Published By: MedAssets
Published Date: Aug 06, 2015
How can you prepare for regulatory reimbursement changes? Scenario planning is proving essential to cope with value-based reimbursement, shrinking networks and the Affordable Care Act. Strategize and plan for success by downloading this checklist.
Published By: TruBridge
Published Date: Apr 01, 2015
Rolling Plains Memorial Hospital achieved a substantial $438,000 reimbursement improvement in just 3 months by taking advantage of TruBridge’s Clinical Documentation Improvement (CDI) Training. Rolling Plains Memorial Hospital is an 85 bed community hospital located in Sweetwater, TX with annual revenue of $42 million. As the executives at this facility noticed a discrepancy in patients’ charts and the level of care the patients received, they knew something needed to change. TruBridge was able to make a dramatic difference in clinical documentation and capture the earned reimbursements.
Creating a successful patient experience strategy is a long-term investment in planning, surveying, training, and technology. Healthcare organizations hope these efforts will pay off at the very least with a growing base of loyal patients, better care quality, and stable reimbursement. And then there are those organizations that are turning patient experience into a movement. What’s their endgame? They intend to build state-of-the-art service-oriented cultures that rival other industries, and they are doing it through data analytics, unique communication programs, radical cultural shifts, and consumer-centric technologies.
Nearly six years after passage of the Patient Protection and Affordable Care Act, the healthcare industry is in the midst of a massive retooling that is dramatically altering the way we think about cost management, strategic partnerships, and customer service.
Fee-for-service reimbursement is giving way to new models of care delivery and payment to support a system based on pay-for-value. With financial risk or payments tied to value measures (such as patient satisfaction, clinical performance, and population health), compensation and reimbursement will increasingly be tied to value-based incentives.
With the inception of Value-Based Purchasing, the measurement of successful patient care delivery has been redefined. The move from fee-for-service to pay-for-performance means that reimbursements are tied to the quality of care that is delivered.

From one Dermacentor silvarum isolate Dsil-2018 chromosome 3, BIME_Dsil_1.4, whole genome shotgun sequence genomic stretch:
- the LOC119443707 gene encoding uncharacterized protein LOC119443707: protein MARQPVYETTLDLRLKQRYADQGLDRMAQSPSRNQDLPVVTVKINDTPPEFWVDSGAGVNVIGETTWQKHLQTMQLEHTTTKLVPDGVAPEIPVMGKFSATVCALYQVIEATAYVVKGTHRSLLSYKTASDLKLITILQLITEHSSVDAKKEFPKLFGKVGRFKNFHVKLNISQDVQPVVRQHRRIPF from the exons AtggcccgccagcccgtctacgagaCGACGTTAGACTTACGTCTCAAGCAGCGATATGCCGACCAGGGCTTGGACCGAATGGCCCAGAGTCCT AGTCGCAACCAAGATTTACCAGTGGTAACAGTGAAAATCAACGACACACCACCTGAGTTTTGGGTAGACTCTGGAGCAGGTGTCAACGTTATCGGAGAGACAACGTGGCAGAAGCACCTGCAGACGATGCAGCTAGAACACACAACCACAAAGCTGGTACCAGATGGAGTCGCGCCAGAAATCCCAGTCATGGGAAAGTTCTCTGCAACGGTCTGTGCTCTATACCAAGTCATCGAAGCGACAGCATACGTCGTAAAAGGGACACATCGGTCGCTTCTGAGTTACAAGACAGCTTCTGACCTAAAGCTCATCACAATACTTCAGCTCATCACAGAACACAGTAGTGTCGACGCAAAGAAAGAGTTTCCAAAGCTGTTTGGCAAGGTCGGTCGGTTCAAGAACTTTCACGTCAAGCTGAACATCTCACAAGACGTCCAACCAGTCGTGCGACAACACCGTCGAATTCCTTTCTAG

Today in healthcare the communication infrastructure is the backbone in IT. New reimbursement models are amplifying the need for care coordination, and communication between multiple departments, constituencies, and workflows is required. High-performing healthcare systems are adopting enterprise communication solutions to eliminate silos of information, improve patient care during critical situations, and make the most of their IT budget.
Some factors commonly used to explain poor operating performance do not prevent many hospitals from being highly profitable. For example, Truven Health AnalyticsTM has found that rates of uncompensated care, drug expense, and other factors do not seem to differ between unprofitable and very profitable hospitals. But factors such as Medicaid utilization rates and poor reimbursement rates do appear to impact the least profitable hospitals. One controllable factor that appears to be significant is labor productivity, with the most profitable hospitals posting the lowest labor expense per patient.
U.S. healthcare providers are venturing into the treacherous waters of value-based care, and many are starting their voyages in leaky boats, according to a recent survey of industry executives conducted by HealthLeaders Media and sponsored by RelayHealth.
Creating a state-of-the-art clinical documentation improvement (CDI) program isn’t just about boosting coding accuracy. It’s a key strategy in managing the transition from volume-based to value-based care, say healthcare leaders. That transition is a risky endeavor that is putting hospital and physician financial performance to the test. As hospitals participate in new care and business models aimed at improving value, leaders must ensure that their organizations are able to maintain reimbursement levels, effectively treat the chronically ill—especially in outpatient settings—and gather accurate data that will allow them to assess performance and segment their varying populations. While some organizations often believe they are leaving revenue on the table because of documentation and coding issues, CDI offers numerous opportunities for improving financial performance, finds a recent HealthLeaders Media survey of 149 healthcare executives at provider organizations.
Registered nurses, with targeted training, are the secret weapon in the race for comprehensive care coordination.
Accountable care organizations. Patient-centered medical homes. Value-based reimbursements. Bundled payments. Healthcare is experiencing a revolution brought on by the Patient Protection and Affordable Care Act that aims to put patients squarely in the middle of all their clinical and financial decisions. Payers, including government agencies and insurers, are tying the quality and safety of patient care to reimbursements, making patient-centered care a necessity in all settings.
Provider organizations can realize tremendous gains in financial performance by integrating electronic health record (EHR) and revenue cycle management (RCM) systems. Especially in the face of the transition to ICD-10, results include optimizing revenue streams directly at the point of care, maximizing and speeding reimbursement, minimizing denials and streamlining the collection process.
Published By: Caradigm
Published Date: Feb 16, 2015